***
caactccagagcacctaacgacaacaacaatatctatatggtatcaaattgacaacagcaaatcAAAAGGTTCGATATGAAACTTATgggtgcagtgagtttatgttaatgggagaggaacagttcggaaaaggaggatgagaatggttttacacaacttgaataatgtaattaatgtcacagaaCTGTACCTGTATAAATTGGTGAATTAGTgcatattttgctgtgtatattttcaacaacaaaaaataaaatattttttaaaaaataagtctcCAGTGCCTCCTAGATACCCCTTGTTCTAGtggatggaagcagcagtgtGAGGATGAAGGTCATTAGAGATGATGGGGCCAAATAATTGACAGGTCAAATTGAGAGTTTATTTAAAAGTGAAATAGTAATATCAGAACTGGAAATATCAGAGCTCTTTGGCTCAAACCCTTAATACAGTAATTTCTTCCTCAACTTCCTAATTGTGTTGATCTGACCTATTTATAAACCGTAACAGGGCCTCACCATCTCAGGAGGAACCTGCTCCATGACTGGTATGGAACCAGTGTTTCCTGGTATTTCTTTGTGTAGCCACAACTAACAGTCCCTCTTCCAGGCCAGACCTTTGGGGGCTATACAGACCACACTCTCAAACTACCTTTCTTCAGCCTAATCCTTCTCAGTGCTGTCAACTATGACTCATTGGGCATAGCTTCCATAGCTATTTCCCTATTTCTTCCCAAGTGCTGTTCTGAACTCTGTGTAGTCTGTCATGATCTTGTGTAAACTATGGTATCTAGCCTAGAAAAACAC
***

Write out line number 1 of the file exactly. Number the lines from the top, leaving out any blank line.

caactccagagcacctaacgacaacaacaatatctatatggtatcaaattgacaacagcaaatcAAAAGGTTCGATATGAAACTTATgggtgcagtgagtttatgttaatgggagaggaacagttcggaaaaggaggatgagaatggttttacacaacttgaataatgtaattaatgtcacagaaCTGTACCTGTATAAATTGGTGAATTAGTgcatattttgctgtgtatattttcaacaacaaaaaataaaatattttttaaaaaataagtctcCAGTGCCTCCTAGATACCCCTTGTTCTAGtggatggaagcagcagtgtGAGGATGAAGGTCATTAGAGATGATGGGGCCAAATAATTGACAGGTCAAATTGAGAGTTTATTTAAAAGTGAAATAGTAATATCAGAACTGGAAATATCAGAGCTCTTTGGCTCAAACCCTTAATACAGTAATTTCTTCCTCAACTTCCTAATTGTGTTGATCTGACCTATTTATAAACCGTAACAGGGCCTCACCATCTCAGGAGGAACCTGCTCCATGACTGGTATGGAACCAGTGTTTCCTGGTATTTCTTTGTGTAGCCACAACTAACAGTCCCTCTTCCAGGCCAGACCTTTGGGGGCTATACAGACCACACTCTCAAACTACCTTTCTTCAGCCTAATCCTTCTCAGTGCTGTCAACTATGACTCATTGGGCATAGCTTCCATAGCTATTTCCCTATTTCTTCCCAAGTGCTGTTCTGAACTCTGTGTAGTCTGTCATGATCTTGTGTAAACTATGGTATCTAGCCTAGAAAAACAC